EDITOR OF REDSTATE
The Horserace for December 1, 2011
We are a month away from the actual horserace, but it has been going on a while. I have said repeatedly that the race is Mitt Romney’s to lose. It looks like he just might lose it.
The race is Romney’s to lose because the race has settled against his favor. The race has settled in “Not Romney’s” favor. The problem, though, is “Not Romney” is not on the ballot. Because the 75% of Republican voters who do not want Mitt Romney cannot settle on an alternative, Mitt holding steady at second place benefits him. The 75% will divide up around him while his 25% holds steady.
But few of us, including me, could see Newt’s resurgence. Brought on in an unusually debate heavy campaign season, the money has started pouring in and Newt has risen to replace Romney. Not only that, but Newt’s rise has seen Romney’s numbers start to fall. There is panic in the Romney camp.
Herman Cain’s implosion has prompted more consolidation away from Romney toward Gingrich.
The question now is can Gingrich overcome his Sisyphean legacy? Gingrich historically has reached the top of the political pile only to spectacularly roll back down it. Conservatives in the 90′s came to loath him as an obstruction to conservative dominance. During the George W. Bush years, Gingrich charted a third way that is now starting to come back on him.
If Gingrich can weather the storm for the next three weeks, it becomes Newt Gingrich’s race to lose. History is against him. The voters, so far, are for him. Waiting off stage for his second close up should the voters break out the hook for Gingrich is a governor from Texas — the man who inherited Gingrich’s original campaign team.
We’ll get into it all in today’s Horserace.
Because it has been a few weeks due to travel and holidays, let me re-state up front that while we all have our biases in the race for and against particular candidates (my bias is largely in the “not Romney” camp as opposed to for a particular candidate), this is my effort to try to be as objective as possible. It’s not an endorsement of a candidate or a particular view, but how I see things shaping up whether I like it or not. That’s why I always take the candidates in alphabetical order.
Feel free to disagree or hope I’m wrong. I frequently hope I’m wrong. But this is where I see it headed.
Michele Bachmann had a great Heritage/AEI debate performance, but it hasn’t really gained her anything. She has no new message and her old message really isn’t getting out. Her campaign is out of money and she is getting very little attention.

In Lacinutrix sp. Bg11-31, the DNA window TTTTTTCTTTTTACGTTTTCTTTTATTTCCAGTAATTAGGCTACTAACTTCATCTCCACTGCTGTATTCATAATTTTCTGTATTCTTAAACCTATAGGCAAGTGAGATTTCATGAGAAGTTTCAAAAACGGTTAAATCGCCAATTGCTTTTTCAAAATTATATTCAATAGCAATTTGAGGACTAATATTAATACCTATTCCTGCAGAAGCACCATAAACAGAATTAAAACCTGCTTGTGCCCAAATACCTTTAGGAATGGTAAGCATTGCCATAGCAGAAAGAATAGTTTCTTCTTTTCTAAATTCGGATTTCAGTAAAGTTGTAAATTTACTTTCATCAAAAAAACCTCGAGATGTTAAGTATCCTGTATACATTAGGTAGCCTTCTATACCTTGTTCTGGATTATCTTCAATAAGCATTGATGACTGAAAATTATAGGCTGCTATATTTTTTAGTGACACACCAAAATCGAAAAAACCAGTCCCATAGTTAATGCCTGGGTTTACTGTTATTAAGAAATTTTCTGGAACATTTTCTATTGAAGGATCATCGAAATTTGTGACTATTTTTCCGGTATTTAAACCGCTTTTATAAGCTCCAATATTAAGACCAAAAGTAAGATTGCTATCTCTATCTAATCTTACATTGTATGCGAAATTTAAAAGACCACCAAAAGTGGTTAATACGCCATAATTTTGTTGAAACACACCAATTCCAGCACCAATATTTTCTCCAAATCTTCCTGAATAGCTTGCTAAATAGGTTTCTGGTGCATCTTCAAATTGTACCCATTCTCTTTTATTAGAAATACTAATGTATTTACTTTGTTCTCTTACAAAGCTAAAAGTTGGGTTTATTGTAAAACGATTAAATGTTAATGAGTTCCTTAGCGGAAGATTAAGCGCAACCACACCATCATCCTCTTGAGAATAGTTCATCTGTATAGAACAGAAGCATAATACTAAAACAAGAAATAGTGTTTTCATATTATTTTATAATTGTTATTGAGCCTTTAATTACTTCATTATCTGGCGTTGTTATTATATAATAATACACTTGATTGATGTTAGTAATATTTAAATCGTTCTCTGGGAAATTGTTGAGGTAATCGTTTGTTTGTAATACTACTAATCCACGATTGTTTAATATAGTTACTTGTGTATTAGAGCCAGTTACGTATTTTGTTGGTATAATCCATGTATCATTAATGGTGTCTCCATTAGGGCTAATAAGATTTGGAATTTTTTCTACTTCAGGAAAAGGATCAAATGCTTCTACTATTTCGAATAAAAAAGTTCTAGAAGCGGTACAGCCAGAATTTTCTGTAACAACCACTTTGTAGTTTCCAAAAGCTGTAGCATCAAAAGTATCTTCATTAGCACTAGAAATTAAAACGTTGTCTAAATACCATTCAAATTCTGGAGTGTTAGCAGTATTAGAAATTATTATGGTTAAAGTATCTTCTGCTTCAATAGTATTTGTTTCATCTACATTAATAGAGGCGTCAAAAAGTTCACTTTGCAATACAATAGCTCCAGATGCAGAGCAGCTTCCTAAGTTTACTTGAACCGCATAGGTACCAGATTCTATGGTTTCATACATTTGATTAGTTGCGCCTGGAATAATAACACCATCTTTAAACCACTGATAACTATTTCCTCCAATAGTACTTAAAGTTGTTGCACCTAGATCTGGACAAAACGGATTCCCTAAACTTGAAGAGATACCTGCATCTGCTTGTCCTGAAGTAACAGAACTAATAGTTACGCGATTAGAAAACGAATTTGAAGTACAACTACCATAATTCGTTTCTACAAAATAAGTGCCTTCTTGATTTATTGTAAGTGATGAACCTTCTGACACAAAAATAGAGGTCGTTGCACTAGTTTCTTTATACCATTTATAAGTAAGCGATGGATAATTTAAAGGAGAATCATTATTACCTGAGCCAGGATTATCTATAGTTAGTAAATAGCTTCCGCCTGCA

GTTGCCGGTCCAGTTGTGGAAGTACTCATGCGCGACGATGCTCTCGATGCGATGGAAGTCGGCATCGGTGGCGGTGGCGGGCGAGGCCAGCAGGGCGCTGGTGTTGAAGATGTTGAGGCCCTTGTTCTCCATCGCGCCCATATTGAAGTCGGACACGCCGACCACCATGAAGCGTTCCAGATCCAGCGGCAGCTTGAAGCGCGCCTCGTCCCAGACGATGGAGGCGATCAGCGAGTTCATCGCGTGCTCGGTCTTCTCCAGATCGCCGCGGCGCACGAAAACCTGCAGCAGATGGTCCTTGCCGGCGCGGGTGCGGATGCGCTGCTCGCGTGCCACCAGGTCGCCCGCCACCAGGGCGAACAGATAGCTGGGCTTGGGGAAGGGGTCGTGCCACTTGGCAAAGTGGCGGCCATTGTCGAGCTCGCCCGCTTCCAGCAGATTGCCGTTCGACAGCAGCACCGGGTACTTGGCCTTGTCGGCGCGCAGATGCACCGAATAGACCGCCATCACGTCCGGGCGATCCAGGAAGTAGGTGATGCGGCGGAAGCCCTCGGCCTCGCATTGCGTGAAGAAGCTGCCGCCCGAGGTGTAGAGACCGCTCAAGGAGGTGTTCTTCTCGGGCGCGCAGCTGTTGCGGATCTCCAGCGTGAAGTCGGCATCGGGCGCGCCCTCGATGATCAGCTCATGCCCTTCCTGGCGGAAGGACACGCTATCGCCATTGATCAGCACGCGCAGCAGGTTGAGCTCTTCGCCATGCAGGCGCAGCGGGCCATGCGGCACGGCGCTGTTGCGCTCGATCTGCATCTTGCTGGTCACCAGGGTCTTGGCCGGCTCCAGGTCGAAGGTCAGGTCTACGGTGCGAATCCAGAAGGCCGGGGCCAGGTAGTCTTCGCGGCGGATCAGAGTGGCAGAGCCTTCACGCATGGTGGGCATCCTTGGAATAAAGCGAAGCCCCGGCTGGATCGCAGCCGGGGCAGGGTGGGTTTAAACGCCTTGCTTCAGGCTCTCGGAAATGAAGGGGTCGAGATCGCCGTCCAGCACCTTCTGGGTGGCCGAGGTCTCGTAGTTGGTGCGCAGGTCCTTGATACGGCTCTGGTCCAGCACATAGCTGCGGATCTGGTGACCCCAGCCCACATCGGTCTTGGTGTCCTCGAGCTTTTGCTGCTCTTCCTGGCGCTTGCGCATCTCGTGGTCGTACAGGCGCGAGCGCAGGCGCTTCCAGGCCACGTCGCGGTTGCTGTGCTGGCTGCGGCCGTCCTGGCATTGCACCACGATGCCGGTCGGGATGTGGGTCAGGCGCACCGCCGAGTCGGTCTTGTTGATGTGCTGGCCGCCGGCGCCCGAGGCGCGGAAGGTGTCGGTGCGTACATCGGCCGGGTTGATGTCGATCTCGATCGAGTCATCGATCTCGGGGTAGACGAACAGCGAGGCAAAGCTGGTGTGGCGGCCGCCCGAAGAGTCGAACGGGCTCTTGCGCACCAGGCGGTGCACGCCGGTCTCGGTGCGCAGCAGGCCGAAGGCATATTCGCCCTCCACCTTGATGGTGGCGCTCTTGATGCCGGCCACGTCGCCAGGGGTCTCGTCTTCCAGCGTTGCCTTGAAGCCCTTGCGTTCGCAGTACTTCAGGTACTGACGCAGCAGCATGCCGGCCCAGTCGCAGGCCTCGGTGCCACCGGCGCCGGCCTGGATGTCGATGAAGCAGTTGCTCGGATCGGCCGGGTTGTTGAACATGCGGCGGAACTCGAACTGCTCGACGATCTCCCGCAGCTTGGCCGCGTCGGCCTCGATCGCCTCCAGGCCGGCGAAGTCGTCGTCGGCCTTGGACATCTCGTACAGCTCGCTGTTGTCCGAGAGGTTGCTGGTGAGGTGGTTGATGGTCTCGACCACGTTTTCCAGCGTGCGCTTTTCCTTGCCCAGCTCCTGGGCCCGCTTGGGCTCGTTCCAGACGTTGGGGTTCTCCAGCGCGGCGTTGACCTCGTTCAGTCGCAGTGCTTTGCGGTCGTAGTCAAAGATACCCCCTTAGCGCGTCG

When candidates fall in the polls, they stop getting the media attention of the front runners. Sometimes the candidates can retool, tinker, and get back out there for a second take. That time has come and passed for MIchele Bachmann. Her campaign is all in for Iowa, but despite portraying herself as the hometown girl, she is not getting traction on the ground.
Herman Cain’s campaign is over. The moment a campaign let’s slip it is reconsidering whether or not it should be in the race is the moment people start writing off the candidate.
Let’s be real honest here. Herman’s problems are largely staff related (pun alert). His staff has been rather inept these past few weeks dealing with the scandals or non-scandals. They’ve been inept dealing with his foreign policy missteps. They’ve been inept in responding to criticisms of his national sales tax portion of 9-9-9.
Ultimately though, the buck stops with the candidate. And if the staff is perpetually incompetent, at some point blame must ultimately lie with the candidate. A Herman Cain supporter called my radio show the other night angry. I’m used to Cain supporters being angry with me lately. They think I’m not grateful enough to Herman and that I should be the ultimate Cain cheerleader.
This guy was not angry at me. He was angry at Herman. He said he didn’t believe the harassment charges. He wasn’t sure about the affair, but the woman sounded legit. He didn’t care though. There could be something in Herman’s life that we don’t know that affected him or it could be that it didn’t happen. It did not matter. We are all sinners and fall short of the glory of God.
What bothered him and made him so angry was that he has put his reputation at stake, telling his friends that this businessman with no political experience could fix the country. His friends had dismissed him and he kept on. And people started thinking maybe Herman could fix the country.
But finally it became apparent that Herman can’t even fix his campaign. And if he can’t fix his campaign, regardless of the veracity of the actual allegations, there is no way he could fix the country. This guy felt betrayed that the man he thought was so competent without political experience could not even run a campaign without the campaign tripping over itself.
That’s why Herman Cain’s campaign is over. So should he get out? No. There’s always another chance. He’s got the money. But most importantly, if Herman Cain drops out now, voters will see it as an admission against interest that he had an affair. If he holds his head up through Iowa, it will all be forgotten. But the damage is done.
Herman Cain’s implosion has benefitted Newt Gingrich more than any other person. What is so fascinating is that you can see in the polls the horde of people who fled Perry to Cain have now fled Cain to Gingrich. The question for Gingrich is if he can hang on through December. The advantage is few people pay attention in December. But those who do pay attention become the information sources for those who do not.
Gingrich’s problem is that there are a lot of very influential conservatives who feel very betrayed by Gingrich’s positions over the years. They are now out to settle scores with him. Voters may like him now, but will they in three weeks? Already, Ron Paul has out one of the most effective attack pieces I’ve seen on the trail this year. Stuff like that is going to keep trickling out.
If Gingrich can hang on, I think the race locks quickly for him among the 75% who do not want Mitt Romney. But I am convinced if Gingrich collapses as he is historically prone to do because of his ego that both Jon Huntsman and Rick Perry will get another look. One other point about Gingrich — does he have the state level organizational support to make it through the other states? To a large degree that would come if he wins Iowa. But as we saw with Perry and with Cain, when a candidate suddenly and largely unexpectedly starts surging with not a lot of money in the back, the staff can start tripping over itself leading to chaos.